Death and After
We went to our first Temple Micah funeral today. The sanctuary was packed with people who had known Richard in some capacity over the years. His wife of 53 years was there with their children and grandchildren. Although Esther hadn't known them well, she had pieced together enough information to give everyone a realistic characterization of the deceased man. She read things written by his various family members. She included this fitting poem from John Updike, specifically because Richard was a witty guy who liked to make people laugh:
And another regrettable thing about death
is the ceasing of your own brand of magic,
which took a whole life to develop and market --
the quips, the witticisms, the slant
adjusted to a few, those loved ones nearest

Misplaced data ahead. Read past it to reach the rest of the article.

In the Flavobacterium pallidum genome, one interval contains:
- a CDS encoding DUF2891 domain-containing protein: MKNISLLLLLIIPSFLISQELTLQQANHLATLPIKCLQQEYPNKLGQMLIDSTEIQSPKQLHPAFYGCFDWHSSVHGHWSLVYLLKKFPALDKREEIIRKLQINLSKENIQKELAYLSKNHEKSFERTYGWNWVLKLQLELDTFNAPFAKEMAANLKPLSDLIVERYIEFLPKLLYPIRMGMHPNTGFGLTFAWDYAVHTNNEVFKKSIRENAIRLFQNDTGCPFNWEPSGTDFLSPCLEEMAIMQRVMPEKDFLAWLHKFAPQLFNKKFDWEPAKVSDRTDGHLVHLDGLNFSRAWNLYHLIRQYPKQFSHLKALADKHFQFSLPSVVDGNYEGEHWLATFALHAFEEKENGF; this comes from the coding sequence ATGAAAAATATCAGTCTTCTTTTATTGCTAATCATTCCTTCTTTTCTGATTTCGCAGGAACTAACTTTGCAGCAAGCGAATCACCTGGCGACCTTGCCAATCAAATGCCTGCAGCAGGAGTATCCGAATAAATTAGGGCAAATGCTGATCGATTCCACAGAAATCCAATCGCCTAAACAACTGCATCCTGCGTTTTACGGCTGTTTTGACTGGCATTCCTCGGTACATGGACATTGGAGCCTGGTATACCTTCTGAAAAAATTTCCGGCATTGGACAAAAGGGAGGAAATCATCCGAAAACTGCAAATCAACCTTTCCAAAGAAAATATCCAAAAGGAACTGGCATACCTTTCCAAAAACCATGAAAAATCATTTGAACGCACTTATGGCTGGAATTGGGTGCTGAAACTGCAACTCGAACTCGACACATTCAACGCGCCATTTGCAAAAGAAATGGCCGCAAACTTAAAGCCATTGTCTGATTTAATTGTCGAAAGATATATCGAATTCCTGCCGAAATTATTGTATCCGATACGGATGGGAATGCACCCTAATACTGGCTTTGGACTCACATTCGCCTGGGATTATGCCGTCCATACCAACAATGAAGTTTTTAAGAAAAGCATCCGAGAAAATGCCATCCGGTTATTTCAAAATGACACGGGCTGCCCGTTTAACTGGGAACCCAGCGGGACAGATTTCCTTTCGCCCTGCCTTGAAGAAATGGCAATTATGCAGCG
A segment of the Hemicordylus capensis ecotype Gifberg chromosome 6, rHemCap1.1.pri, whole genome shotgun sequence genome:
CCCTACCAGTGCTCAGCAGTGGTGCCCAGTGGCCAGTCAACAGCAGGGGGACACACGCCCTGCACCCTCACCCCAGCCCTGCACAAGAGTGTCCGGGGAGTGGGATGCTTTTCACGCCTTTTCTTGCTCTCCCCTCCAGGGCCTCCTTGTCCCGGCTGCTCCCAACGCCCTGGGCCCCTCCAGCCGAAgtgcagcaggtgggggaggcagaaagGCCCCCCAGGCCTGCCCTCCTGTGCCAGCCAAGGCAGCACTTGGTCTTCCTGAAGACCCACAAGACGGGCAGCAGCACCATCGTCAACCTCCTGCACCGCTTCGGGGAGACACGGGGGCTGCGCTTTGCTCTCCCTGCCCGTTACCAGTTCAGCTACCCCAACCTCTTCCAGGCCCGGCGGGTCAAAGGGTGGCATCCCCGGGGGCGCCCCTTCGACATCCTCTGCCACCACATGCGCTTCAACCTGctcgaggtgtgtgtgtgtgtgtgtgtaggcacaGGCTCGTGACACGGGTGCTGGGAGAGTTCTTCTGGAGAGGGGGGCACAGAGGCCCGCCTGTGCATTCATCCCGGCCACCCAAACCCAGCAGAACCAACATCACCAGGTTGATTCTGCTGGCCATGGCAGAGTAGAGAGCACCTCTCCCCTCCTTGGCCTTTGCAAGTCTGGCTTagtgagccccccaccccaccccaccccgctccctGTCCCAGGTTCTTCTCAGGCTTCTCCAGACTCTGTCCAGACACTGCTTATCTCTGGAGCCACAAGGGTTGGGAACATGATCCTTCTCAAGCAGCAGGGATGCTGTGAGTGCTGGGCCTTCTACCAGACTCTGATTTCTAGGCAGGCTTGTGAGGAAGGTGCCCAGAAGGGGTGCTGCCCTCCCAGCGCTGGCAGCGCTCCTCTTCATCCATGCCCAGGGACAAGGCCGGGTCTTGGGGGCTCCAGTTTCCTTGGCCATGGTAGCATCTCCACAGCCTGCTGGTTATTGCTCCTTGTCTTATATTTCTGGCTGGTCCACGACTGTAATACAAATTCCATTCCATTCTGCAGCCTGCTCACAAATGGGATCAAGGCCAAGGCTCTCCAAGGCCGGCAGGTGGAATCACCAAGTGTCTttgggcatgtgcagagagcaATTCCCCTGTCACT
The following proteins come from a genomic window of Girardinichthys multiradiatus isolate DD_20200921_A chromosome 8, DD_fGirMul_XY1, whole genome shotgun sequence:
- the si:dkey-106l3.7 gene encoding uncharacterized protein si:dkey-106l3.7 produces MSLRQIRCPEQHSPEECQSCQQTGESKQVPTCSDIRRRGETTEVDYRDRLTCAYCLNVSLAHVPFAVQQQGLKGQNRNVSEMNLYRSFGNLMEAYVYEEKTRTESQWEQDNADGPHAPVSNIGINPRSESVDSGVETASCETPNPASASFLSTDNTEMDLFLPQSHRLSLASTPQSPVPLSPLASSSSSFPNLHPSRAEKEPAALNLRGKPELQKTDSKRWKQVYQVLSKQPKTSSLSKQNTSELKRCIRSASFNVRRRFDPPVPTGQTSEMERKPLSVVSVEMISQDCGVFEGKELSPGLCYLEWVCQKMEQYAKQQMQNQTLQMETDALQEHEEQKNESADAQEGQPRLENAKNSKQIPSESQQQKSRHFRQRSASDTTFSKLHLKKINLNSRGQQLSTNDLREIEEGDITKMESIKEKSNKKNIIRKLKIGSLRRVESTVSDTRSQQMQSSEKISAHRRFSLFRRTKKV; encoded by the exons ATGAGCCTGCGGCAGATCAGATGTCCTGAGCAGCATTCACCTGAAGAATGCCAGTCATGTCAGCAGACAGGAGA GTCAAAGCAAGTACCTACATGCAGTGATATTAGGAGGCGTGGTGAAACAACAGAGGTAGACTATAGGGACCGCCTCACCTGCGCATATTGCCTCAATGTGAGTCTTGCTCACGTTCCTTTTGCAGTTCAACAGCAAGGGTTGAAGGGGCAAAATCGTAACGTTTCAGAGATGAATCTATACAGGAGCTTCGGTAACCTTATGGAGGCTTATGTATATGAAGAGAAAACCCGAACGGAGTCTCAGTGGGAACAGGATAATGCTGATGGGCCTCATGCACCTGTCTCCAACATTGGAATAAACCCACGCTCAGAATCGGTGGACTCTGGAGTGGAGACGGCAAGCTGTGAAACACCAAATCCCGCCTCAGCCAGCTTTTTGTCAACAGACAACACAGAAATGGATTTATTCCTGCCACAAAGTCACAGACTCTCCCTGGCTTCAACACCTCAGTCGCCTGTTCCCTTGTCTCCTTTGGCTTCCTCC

the lip of the stage, their soft faces blanched
in the footlight glow, their laughter close to tears,
their tears confused with their diamond earrings,
their warm pooled breath in and out with your heartbeat,
their response and your performance twinned.
The jokes over the phone. The memories
packed in the rapid-access file. The whole act.
Who will do it again? That's it: no one;
imitators and descendants aren't the same.
We've just come from the first Shiva service, where friends and family join to mourn their common loss. It's like a warm-up to grieving, the process that will officially last a year, but which may in fact last a lifetime.